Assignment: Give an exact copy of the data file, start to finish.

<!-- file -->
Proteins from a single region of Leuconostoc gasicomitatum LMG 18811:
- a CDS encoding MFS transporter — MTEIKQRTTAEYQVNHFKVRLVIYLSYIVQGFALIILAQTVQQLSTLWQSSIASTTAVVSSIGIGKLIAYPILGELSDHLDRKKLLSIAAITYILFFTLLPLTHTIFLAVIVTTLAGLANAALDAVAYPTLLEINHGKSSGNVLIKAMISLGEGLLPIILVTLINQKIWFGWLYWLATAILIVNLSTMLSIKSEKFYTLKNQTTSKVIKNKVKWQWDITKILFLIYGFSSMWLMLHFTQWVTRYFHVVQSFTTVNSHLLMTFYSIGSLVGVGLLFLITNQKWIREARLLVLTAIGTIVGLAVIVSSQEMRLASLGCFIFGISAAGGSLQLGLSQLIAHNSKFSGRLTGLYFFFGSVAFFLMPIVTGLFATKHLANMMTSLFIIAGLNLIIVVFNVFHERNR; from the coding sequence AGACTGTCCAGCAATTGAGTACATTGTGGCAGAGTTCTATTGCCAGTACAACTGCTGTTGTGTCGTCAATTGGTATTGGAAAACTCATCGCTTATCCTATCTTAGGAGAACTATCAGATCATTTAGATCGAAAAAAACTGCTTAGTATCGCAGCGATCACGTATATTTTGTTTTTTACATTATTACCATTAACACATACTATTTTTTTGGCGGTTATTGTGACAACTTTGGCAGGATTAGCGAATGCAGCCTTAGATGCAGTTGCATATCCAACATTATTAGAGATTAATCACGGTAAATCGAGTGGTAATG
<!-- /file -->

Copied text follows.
Proteins from a single region of Leuconostoc gasicomitatum LMG 18811:
- a CDS encoding MFS transporter — MTEIKQRTTAEYQVNHFKVRLVIYLSYIVQGFALIILAQTVQQLSTLWQSSIASTTAVVSSIGIGKLIAYPILGELSDHLDRKKLLSIAAITYILFFTLLPLTHTIFLAVIVTTLAGLANAALDAVAYPTLLEINHGKSSGNVLIKAMISLGEGLLPIILVTLINQKIWFGWLYWLATAILIVNLSTMLSIKSEKFYTLKNQTTSKVIKNKVKWQWDITKILFLIYGFSSMWLMLHFTQWVTRYFHVVQSFTTVNSHLLMTFYSIGSLVGVGLLFLITNQKWIREARLLVLTAIGTIVGLAVIVSSQEMRLASLGCFIFGISAAGGSLQLGLSQLIAHNSKFSGRLTGLYFFFGSVAFFLMPIVTGLFATKHLANMMTSLFIIAGLNLIIVVFNVFHERNR; from the coding sequence AGACTGTCCAGCAATTGAGTACATTGTGGCAGAGTTCTATTGCCAGTACAACTGCTGTTGTGTCGTCAATTGGTATTGGAAAACTCATCGCTTATCCTATCTTAGGAGAACTATCAGATCATTTAGATCGAAAAAAACTGCTTAGTATCGCAGCGATCACGTATATTTTGTTTTTTACATTATTACCATTAACACATACTATTTTTTTGGCGGTTATTGTGACAACTTTGGCAGGATTAGCGAATGCAGCCTTAGATGCAGTTGCATATCCAACATTATTAGAGATTAATCACGGTAAATCGAGTGGTAATG